Since my first post a while ago about my first prayer walk, I’ve done several around my neighborhood, but haven’t had time to sit and write about them. I’ve found it peaceful and at times gut-wrenching. It’s great for getting me out of my home, out of my comfort-zone, and mostly, out of my own experience and into the experience of others. Here’s what I’ve found works for me:
- I look at each door and imagine if the occupants would allow Jesus in. If not, I pray they open their doors to Him. If so, I thank God for that home. (I’ve found very few homes that feel open, and the ones that do feel open often surprise me.)
- I pray for help where homes need it – where things look broken, falling, in need of cleaning or repair.
- I try to get a feel for each street and pray based on that feeling. Happy street? – May the joy come from Jesus. Fearful street? – May they find comfort in Jesus. etc.
- I pray for the gospel to be preached clearly and correctly in every church I pass and that the doors be opened and people to be drawn in.
- I pray every time I pass a bench or table that conversations would be deep rather than superficial; that Christians would not be ashamed of the gospel, and that the would be brave and bold to share.
- I pray for protection over schools, as well as boldness for students to speak about their faith (and for opportunities for teachers to do so safely).
- I pray to know my neighbors, and to open my home and be a light.
- I walk fairly quickly to cover ground, but am not worried to slow down when I feel certain houses need extra prayer. These houses have included: lukewarm Christians, people on the fence about becoming Christian, powerful Christians, or people with special problems (fears, money, anxiety, whatever emotion seems to pour out of the house).
I’ve found it freeing and incredible to know the power of prayer and to be able to walk through the streets in my neighborhood with a purpose. I love to be able to walk by homes and know that each and every person is important. It’s amazing to feel the differences of each street and to know that no matter if a street is sad, friendly, unique, happy, or lonely – they all need Jesus. Prayer walking has made a tremendous difference in my personal prayer life and the way I look at our community, and I’m grateful for the experiment.
My Brother-in-Law went in for MAJOR surgery on weds to remove cancer (which had been in remission for ten years). My husband needed to go to work, but I planned to spend the day (and night if necessary) with my Sister-in-law and Mother-in-law in the waiting room. I worked it out for my mom to watch my daughter, picked up snacks and other fun stuff for the waiting room, and was ready to go. Tuesday morning came (the day before the surgery), and my husband started throwing up.
I waited the day out to see if it was just something he ate or if it was the flu. He continued throwing up all day and feeling ill, so heavy-hearted, I called my SIL and let her know. I told her that while I wasn’t sick, my husband was. We thought it might be food, but if she didn’t want me to come, just in case, I wouldn’t. She asked me not to come. I agreed, and told her that in her place, I’d probably say the same.
Wednesday came and my husband was still sick (it was the flu). It’s Saturday now and I’m still fine, as is our daughter. My BIL went in for surgery prep around 5:30 am and started the surgery around 9:30. It was incredibly difficult sitting at home doing nothing. I didn’t have my daughter to distract me. Instead, I had a sick husband sleeping on the couch. I could have done some work, but I was physically tired and mentally drained. So I sat and waited.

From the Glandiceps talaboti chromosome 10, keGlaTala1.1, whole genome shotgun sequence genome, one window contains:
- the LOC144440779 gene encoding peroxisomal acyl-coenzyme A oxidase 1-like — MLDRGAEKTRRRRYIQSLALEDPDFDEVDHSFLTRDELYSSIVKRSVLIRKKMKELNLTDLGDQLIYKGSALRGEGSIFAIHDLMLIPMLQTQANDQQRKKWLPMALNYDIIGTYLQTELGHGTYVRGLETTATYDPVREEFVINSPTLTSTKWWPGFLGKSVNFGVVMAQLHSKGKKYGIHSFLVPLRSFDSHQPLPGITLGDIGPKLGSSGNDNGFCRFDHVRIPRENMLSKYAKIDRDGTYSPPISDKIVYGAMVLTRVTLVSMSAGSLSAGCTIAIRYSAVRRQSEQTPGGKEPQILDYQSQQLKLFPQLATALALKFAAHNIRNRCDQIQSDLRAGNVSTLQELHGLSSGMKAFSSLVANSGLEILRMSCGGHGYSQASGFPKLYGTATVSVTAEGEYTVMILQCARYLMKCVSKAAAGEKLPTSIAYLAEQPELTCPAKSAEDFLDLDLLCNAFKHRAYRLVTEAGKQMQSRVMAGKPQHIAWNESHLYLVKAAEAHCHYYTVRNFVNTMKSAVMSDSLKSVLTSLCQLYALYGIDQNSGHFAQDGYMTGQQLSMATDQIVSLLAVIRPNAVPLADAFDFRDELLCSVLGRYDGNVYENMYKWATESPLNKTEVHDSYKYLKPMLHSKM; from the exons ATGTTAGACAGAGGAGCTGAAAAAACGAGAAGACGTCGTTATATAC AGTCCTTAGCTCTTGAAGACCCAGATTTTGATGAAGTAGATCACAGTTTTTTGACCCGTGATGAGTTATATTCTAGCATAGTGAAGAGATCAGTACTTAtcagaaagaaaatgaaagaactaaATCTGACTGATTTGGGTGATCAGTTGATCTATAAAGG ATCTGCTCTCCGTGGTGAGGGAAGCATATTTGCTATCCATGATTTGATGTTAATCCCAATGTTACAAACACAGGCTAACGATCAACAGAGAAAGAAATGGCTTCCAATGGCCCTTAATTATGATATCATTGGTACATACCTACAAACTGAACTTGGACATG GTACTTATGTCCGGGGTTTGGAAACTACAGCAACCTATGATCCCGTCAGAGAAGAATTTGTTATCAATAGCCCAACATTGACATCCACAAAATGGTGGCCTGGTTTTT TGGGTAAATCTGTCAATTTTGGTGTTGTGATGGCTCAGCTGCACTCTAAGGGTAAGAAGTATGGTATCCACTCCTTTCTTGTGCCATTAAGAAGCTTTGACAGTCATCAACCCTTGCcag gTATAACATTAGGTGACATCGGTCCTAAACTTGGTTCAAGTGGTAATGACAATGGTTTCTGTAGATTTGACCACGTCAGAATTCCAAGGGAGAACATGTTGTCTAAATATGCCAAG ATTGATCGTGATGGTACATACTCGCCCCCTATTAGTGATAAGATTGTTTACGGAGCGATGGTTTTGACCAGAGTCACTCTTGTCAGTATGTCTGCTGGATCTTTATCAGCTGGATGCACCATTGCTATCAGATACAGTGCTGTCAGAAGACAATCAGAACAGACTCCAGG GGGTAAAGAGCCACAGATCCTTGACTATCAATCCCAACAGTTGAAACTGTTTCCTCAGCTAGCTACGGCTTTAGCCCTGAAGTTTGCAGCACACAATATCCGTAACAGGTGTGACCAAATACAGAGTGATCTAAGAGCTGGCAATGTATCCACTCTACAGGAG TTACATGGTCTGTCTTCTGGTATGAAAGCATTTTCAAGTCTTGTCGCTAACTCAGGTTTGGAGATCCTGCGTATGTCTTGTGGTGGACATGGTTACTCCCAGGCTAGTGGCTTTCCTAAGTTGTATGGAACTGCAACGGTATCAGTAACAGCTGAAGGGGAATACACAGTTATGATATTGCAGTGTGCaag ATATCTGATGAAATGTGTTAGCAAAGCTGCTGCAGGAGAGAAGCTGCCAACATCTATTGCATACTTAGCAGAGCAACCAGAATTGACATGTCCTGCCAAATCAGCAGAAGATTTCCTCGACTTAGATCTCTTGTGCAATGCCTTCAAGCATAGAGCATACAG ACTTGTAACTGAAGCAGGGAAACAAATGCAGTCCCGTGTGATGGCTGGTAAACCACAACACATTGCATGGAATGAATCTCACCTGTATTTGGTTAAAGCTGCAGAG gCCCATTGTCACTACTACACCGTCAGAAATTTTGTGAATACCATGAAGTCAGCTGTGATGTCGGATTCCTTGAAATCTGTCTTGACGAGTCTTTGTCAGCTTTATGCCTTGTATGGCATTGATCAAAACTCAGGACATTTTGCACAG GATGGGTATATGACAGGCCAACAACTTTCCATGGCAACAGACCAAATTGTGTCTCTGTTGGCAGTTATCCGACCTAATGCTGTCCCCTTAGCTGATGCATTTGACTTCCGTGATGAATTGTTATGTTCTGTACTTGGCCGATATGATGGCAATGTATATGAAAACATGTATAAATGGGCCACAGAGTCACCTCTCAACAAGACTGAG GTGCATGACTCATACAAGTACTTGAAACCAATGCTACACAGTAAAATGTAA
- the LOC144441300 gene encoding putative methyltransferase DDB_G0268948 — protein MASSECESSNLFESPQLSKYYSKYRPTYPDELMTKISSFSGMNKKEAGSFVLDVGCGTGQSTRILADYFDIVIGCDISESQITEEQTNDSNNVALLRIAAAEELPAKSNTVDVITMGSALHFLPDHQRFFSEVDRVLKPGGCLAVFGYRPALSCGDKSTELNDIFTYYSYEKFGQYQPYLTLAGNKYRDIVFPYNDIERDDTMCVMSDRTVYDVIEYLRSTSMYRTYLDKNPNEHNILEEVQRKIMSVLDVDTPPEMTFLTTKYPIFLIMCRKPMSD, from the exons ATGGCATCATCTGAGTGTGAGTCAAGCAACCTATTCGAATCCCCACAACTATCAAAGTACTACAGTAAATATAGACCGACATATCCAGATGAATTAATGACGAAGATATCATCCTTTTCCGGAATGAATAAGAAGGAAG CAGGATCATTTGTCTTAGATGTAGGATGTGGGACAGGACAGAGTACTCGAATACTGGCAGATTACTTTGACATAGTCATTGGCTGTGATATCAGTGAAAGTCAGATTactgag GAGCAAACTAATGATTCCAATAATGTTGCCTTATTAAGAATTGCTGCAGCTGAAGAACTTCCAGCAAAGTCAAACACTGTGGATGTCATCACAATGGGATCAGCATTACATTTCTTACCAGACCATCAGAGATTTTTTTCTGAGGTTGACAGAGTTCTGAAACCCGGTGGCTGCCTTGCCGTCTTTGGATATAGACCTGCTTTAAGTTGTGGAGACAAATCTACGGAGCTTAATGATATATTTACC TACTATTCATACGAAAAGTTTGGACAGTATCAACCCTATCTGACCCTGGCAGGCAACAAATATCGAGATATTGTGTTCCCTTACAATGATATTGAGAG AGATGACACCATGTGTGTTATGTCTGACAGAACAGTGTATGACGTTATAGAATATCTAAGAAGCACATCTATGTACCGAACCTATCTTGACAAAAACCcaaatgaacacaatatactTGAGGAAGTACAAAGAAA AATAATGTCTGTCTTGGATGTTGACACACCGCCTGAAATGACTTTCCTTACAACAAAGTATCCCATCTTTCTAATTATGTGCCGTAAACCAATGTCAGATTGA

Waiting was SO hard. I felt so useless. I wanted to help. I wanted to sit there with my SIL. I wanted to bring her food. I wanted to hug her. I wanted to provide comforting words. I wanted to just be there for her. It was so hard to sit at home and do nothing. Well, nothing but pray. And while praying is great, is wasn’t something tangible – especially for people who aren’t sure if prayer works. I was frustrated, angry, sad, and antsy.
I took a shower to clear my head and I realized that sometimes the very best thing to do in some situations is to respect another’s wishes and to stay away. And pray. I needed to not underestimate the power of prayer – not toss it away so lightly.
More importantly, I realized that this my method for sharing the gospel, though I didn’t realize it. I want SO BADLY to sit my friends and family down who don’t know Jesus and just tell it to them straight, but that’s not what they want – not right now. So I respect their wishes, I wait, and I pray. Sometimes I feel just as useless as I did on Wednesday, sitting at home away from my SIL, but my lack of presence spoke to her then: that I respect her wishes, and am thinking about her and praying. I hope that my lack of pressure on family and friends speaks just as loudly: that I respect who they are, refuse to change myself, and I pray for them. It’s a fine line to walk as I repeatedly remind them of what is important to me without cramming it down their throats. I don’t ever want to deny my faith, ignore it or not share when opportunities arise, but I will wait for my family and friends to lead (and more importantly, for the Lord to lead), because sharing the gospel isn’t about me telling people in my time frame, it’s about them hearing the word when they are ready. (Just like my BIL’s surgery wasn’t about me sitting with my SIL, but her needing the support that was in her and BIL’s best interest.) And prayer? Prayer is a great way to figure out when the correct timing is, and prayer makes me feel much more proactive.